Indicted for obstruction of justice and conspiracy to obstruct justice. At large, probably in Russia
Kilimnik is a former employee of Manafort's political consulting firm and helped him with lobbying work in Ukraine. He is accused of witness tampering, after he allegedly contacted individuals who had worked with Manafort to remind them that Manafort only performed lobbying work for them outside of the U.S.
He has been linked to  Russian intelligence and is currently thought to be in Russia - effectively beyond the reach of extradition by Mueller's team.
INDICTED: THE RUSSIANS 
Twenty-five Russian nationals and three Russian entities have been indicted for conspiracy to defraud the United States. They remain at large in Russia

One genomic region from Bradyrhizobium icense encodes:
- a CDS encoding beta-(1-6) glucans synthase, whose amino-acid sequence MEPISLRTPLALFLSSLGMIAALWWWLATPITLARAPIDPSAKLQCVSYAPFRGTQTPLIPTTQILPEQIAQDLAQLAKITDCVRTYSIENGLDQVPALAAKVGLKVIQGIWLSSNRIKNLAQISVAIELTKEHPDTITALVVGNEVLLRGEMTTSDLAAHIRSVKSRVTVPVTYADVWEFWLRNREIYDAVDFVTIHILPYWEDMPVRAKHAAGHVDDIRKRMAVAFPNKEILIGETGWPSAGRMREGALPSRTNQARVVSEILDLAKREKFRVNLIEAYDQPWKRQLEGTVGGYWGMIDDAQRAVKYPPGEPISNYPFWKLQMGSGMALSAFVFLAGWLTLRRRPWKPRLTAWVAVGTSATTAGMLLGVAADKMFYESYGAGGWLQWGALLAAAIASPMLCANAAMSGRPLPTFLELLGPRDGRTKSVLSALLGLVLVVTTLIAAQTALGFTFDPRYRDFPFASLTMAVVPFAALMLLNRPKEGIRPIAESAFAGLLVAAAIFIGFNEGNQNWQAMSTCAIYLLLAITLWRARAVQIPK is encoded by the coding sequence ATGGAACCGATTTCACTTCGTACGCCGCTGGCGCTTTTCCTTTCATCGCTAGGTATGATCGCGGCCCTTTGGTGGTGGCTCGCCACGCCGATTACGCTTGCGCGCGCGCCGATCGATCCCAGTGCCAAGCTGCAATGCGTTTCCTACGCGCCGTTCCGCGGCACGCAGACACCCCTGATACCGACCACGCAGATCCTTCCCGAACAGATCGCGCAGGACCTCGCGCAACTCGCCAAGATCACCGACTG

Two of these Russian nationals were also indicted for conspiracy to commit wire fraud and 11 were indicted for conspiracy to launder money. Fifteen of them were also indicted for identity fraud. 
Vladimir Putin has ridiculed the charges. Russia effectively bars extradition of its nationals. The only prospect Mueller has of bringing any in front of a U.S. jury is if Interpol has their names on an international stop list - which is not made public - and they set foot in a territory which extradites to the U.S. 
INDICTED: MICHAEL FLYNN'S BUSINESS PARTNERS
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Bijan Kian (left), number two in now disgraced former national security adviser Mike Flynn's lobbying company, and the two's business partner Ekim Alptekin (right) were indicted for conspiracy to lobby illegally. Kian is awaiting trial, Alptekin is still to appear in court
Kian, an Iranian-American was arrested and appeared in court charged with a conspiracy to illegally lobby the U.S government without registering as a foreign agent. Their co-conspirator was Flynn, who is called 'Person A' in the indictment and is not charged, offering some insight into what charges he escaped with his plea deal.